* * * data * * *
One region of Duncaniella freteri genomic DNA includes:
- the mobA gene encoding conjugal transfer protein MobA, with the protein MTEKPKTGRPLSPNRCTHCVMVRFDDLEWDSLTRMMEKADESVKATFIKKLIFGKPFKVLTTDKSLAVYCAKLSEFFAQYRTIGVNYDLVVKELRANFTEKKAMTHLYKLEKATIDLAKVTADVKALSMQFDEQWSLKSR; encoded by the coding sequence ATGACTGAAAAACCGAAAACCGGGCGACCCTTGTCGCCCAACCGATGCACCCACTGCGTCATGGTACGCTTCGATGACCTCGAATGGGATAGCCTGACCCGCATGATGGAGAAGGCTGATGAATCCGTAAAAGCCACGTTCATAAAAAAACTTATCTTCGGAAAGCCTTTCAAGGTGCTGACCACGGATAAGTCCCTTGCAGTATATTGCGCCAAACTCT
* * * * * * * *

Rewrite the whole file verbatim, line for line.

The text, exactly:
One region of Duncaniella freteri genomic DNA includes:
- the mobA gene encoding conjugal transfer protein MobA, with the protein MTEKPKTGRPLSPNRCTHCVMVRFDDLEWDSLTRMMEKADESVKATFIKKLIFGKPFKVLTTDKSLAVYCAKLSEFFAQYRTIGVNYDLVVKELRANFTEKKAMTHLYKLEKATIDLAKVTADVKALSMQFDEQWSLKSR; encoded by the coding sequence ATGACTGAAAAACCGAAAACCGGGCGACCCTTGTCGCCCAACCGATGCACCCACTGCGTCATGGTACGCTTCGATGACCTCGAATGGGATAGCCTGACCCGCATGATGGAGAAGGCTGATGAATCCGTAAAAGCCACGTTCATAAAAAAACTTATCTTCGGAAAGCCTTTCAAGGTGCTGACCACGGATAAGTCCCTTGCAGTATATTGCGCCAAACTCT